Wolpert said for the general populations those are not uncommon issues.
“But they are things that people oftentimes dismiss unless they present huge interferences in their life and or may even interfere with their initiation of getting physically fit or being more active,” he said.
Wolpert said COVID-19 restrictions shut down exercise opportunities, some people didn’t continue on their own or have the resources to rejoin once the shutdown was over.
“So, a lot of people have become deconditioned and we have seen a lot of increased fall accidents in the elderly population as well as general fitness decline,” he said. “Having the resources of gym and classes and Silver Sneaker programs, especially for our aging population, has been instrumental in keeping people healthy.”
Arlene Flores is a graduate student and program manager at Cal State Northridge’s 3 WINS Fitness, which has offered free exercise programs to the entire community since 2011.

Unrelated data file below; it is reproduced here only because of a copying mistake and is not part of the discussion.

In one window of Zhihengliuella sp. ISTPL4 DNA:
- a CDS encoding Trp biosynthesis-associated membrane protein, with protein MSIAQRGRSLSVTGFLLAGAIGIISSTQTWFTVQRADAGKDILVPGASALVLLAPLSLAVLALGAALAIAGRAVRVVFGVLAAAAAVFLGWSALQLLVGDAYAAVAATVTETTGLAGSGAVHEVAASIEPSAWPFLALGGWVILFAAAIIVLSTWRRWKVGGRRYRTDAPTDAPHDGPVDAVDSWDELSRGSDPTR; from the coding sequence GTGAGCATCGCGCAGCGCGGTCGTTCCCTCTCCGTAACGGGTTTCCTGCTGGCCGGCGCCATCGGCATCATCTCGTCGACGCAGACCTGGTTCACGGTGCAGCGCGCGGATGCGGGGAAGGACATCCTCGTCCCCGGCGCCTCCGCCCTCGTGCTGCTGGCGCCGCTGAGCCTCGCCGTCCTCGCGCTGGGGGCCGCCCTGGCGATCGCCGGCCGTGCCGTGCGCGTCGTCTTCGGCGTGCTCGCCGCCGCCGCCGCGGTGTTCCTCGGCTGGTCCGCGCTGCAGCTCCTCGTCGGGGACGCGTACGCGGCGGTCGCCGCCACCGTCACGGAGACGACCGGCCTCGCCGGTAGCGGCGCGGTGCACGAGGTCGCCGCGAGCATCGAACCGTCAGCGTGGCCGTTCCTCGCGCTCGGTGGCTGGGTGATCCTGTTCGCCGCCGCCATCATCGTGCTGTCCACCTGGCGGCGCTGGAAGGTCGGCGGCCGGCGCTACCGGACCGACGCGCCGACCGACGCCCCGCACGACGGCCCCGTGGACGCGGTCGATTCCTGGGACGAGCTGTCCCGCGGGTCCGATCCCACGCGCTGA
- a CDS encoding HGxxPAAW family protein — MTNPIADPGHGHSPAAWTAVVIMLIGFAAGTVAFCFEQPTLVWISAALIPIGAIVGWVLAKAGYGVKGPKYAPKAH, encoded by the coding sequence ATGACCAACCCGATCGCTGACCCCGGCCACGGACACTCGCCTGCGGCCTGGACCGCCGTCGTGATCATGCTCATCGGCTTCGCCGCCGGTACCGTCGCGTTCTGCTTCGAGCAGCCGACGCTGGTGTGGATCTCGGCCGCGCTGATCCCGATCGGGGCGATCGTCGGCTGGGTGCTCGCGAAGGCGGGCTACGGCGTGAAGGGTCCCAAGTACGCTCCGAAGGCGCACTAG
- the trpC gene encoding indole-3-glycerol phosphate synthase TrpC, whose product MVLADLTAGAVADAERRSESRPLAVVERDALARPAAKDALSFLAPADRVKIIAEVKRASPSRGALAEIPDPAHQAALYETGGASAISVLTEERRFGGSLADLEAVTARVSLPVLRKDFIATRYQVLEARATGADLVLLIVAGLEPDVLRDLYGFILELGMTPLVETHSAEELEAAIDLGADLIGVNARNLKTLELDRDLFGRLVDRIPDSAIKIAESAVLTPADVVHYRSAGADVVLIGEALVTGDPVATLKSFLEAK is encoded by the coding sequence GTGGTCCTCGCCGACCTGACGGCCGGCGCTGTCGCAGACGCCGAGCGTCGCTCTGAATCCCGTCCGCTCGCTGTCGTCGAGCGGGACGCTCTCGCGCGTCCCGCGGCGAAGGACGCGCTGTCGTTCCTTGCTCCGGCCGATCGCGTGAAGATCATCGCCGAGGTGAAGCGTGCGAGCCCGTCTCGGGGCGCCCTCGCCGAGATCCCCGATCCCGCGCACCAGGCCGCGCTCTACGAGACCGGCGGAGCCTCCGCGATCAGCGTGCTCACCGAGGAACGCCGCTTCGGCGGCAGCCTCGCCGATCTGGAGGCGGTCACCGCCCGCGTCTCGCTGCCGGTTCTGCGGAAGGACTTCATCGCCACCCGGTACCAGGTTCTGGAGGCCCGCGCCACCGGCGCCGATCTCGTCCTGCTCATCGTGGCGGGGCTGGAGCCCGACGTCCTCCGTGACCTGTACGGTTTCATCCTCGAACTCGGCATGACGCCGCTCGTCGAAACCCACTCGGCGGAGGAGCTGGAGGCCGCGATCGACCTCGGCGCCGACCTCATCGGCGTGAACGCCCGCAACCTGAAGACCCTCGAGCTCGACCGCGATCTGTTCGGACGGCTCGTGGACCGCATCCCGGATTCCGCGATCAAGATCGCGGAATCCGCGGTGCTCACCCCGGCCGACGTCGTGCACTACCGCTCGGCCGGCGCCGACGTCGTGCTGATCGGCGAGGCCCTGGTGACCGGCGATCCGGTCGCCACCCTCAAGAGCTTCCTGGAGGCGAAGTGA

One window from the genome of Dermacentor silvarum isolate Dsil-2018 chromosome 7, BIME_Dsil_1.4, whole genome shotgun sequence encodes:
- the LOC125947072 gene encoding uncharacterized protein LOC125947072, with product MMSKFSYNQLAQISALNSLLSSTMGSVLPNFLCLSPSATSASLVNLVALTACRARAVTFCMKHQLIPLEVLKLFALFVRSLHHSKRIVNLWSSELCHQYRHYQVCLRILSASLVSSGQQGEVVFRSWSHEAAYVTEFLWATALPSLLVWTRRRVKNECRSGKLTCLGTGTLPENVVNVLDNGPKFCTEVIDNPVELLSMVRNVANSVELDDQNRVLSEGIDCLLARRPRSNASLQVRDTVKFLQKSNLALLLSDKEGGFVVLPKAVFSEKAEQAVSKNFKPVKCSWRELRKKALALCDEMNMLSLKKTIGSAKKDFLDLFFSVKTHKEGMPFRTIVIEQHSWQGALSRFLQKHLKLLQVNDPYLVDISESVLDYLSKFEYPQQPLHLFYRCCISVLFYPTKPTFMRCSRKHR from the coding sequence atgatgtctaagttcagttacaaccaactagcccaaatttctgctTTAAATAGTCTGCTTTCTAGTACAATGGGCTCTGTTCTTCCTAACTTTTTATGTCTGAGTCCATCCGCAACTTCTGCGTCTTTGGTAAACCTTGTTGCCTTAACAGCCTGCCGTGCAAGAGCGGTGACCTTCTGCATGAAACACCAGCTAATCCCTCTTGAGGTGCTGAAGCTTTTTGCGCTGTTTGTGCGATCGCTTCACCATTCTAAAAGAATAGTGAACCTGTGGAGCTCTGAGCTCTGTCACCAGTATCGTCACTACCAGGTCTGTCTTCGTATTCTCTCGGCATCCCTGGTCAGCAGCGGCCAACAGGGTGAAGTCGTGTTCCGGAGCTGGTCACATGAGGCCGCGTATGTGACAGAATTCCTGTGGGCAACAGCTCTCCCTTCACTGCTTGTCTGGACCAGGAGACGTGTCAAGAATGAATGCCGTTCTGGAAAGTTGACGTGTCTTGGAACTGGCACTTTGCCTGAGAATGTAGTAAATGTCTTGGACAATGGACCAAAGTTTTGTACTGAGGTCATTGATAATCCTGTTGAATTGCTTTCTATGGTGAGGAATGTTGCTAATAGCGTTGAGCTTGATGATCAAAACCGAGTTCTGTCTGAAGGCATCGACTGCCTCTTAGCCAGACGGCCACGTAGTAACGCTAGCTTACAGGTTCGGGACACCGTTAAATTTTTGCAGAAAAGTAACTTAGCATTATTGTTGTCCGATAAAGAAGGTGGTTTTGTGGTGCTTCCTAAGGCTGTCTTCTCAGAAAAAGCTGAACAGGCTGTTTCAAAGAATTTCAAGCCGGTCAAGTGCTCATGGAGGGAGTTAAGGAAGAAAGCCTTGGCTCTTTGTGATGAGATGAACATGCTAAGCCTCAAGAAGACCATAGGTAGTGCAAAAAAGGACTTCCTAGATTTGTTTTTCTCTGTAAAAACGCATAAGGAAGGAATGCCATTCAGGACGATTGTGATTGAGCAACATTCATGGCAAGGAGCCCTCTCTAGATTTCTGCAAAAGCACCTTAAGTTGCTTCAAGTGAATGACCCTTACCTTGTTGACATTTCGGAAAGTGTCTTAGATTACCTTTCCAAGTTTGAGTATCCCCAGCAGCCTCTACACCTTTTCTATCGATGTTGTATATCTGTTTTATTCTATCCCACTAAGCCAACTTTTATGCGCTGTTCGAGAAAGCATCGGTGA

Her focus for the Oct. 29 San Fernando Mile is children.
She works to develop gross motor skills.
“We help them with their endurance and just get them excited to be doing exercises, being healthy and being able to withstand that one mile whether they want to walk it, or run it, or skip it,” Flores said. “By the end of these eight months they will be able to do that without a problem.”
Her hope is that it will open doors to other future activities.
“Maybe they never thought about doing a sport and they are coming here and now they want to do basketball, or cross country or soccer,” Flores said. “The development skills we are doing in the program will help them be better at those skills if they want to continue on.”
Her peer, Garland Gibbs, focuses on active adults some of whom have been inactive during COVID-19 years while others continued exercising.
Gibbs stresses the best method to achieve a healthy lifestyle is to focus on your own goals.